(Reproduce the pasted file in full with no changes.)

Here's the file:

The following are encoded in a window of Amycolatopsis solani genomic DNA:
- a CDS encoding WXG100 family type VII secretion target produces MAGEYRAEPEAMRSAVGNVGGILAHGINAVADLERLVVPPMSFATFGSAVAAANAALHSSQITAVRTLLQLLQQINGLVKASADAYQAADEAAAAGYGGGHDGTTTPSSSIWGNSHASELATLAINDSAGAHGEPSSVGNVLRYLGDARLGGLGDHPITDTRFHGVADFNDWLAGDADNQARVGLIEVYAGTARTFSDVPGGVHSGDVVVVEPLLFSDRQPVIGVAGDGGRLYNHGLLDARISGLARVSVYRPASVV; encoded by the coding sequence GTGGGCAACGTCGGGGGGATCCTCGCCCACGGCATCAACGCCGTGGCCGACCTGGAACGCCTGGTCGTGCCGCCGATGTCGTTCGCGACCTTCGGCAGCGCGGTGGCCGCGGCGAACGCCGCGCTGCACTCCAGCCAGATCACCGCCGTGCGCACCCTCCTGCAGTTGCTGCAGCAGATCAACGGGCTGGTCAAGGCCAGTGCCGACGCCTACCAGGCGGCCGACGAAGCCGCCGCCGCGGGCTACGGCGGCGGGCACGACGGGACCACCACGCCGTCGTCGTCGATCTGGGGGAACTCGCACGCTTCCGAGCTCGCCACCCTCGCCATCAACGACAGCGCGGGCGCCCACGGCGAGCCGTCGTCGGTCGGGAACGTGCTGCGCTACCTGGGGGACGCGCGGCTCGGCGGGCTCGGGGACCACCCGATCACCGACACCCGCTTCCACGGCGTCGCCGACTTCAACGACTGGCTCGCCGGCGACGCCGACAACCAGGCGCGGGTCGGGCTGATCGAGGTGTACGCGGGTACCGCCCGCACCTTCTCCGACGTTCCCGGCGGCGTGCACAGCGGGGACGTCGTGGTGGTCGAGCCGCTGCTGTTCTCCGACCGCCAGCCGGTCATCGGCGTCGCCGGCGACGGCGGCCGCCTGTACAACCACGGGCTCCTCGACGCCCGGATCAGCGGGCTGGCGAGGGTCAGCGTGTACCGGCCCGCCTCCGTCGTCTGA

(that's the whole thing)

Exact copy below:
The following are encoded in a window of Amycolatopsis solani genomic DNA:
- a CDS encoding WXG100 family type VII secretion target produces MAGEYRAEPEAMRSAVGNVGGILAHGINAVADLERLVVPPMSFATFGSAVAAANAALHSSQITAVRTLLQLLQQINGLVKASADAYQAADEAAAAGYGGGHDGTTTPSSSIWGNSHASELATLAINDSAGAHGEPSSVGNVLRYLGDARLGGLGDHPITDTRFHGVADFNDWLAGDADNQARVGLIEVYAGTARTFSDVPGGVHSGDVVVVEPLLFSDRQPVIGVAGDGGRLYNHGLLDARISGLARVSVYRPASVV; encoded by the coding sequence GTGGGCAACGTCGGGGGGATCCTCGCCCACGGCATCAACGCCGTGGCCGACCTGGAACGCCTGGTCGTGCCGCCGATGTCGTTCGCGACCTTCGGCAGCGCGGTGGCCGCGGCGAACGCCGCGCTGCACTCCAGCCAGATCACCGCCGTGCGCACCCTCCTGCAGTTGCTGCAGCAGATCAACGGGCTGGTCAAGGCCAGTGCCGACGCCTACCAGGCGGCCGACGAAGCCGCCGCCGCGGGCTACGGCGGCGGGCACGACGGGACCACCACGCCGTCGTCGTCGATCTGGGGGAACTCGCACGCTTCCGAGCTCGCCACCCTCGCCATCAACGACAGCGCGGGCGCCCACGGCGAGCCGTCGTCGGTCGGGAACGTGCTGCGCTACCTGGGGGACGCGCGGCTCGGCGGGCTCGGGGACCACCCGATCACCGACACCCGCTTCCACGGCGTCGCCGACTTCAACGACTGGCTCGCCGGCGACGCCGACAACCAGGCGCGGGTCGGGCTGATCGAGGTGTACGCGGGTACCGCCCGCACCTTCTCCGACGTTCCCGGCGGCGTGCACAGCGGGGACGTCGTGGTGGTCGAGCCGCTGCTGTTCTCCGACCGCCAGCCGGTCATCGGCGTCGCCGGCGACGGCGGCCGCCTGTACAACCACGGGCTCCTCGACGCCCGGATCAGCGGGCTGGCGAGGGTCAGCGTGTACCGGCCCGCCTCCGTCGTCTGA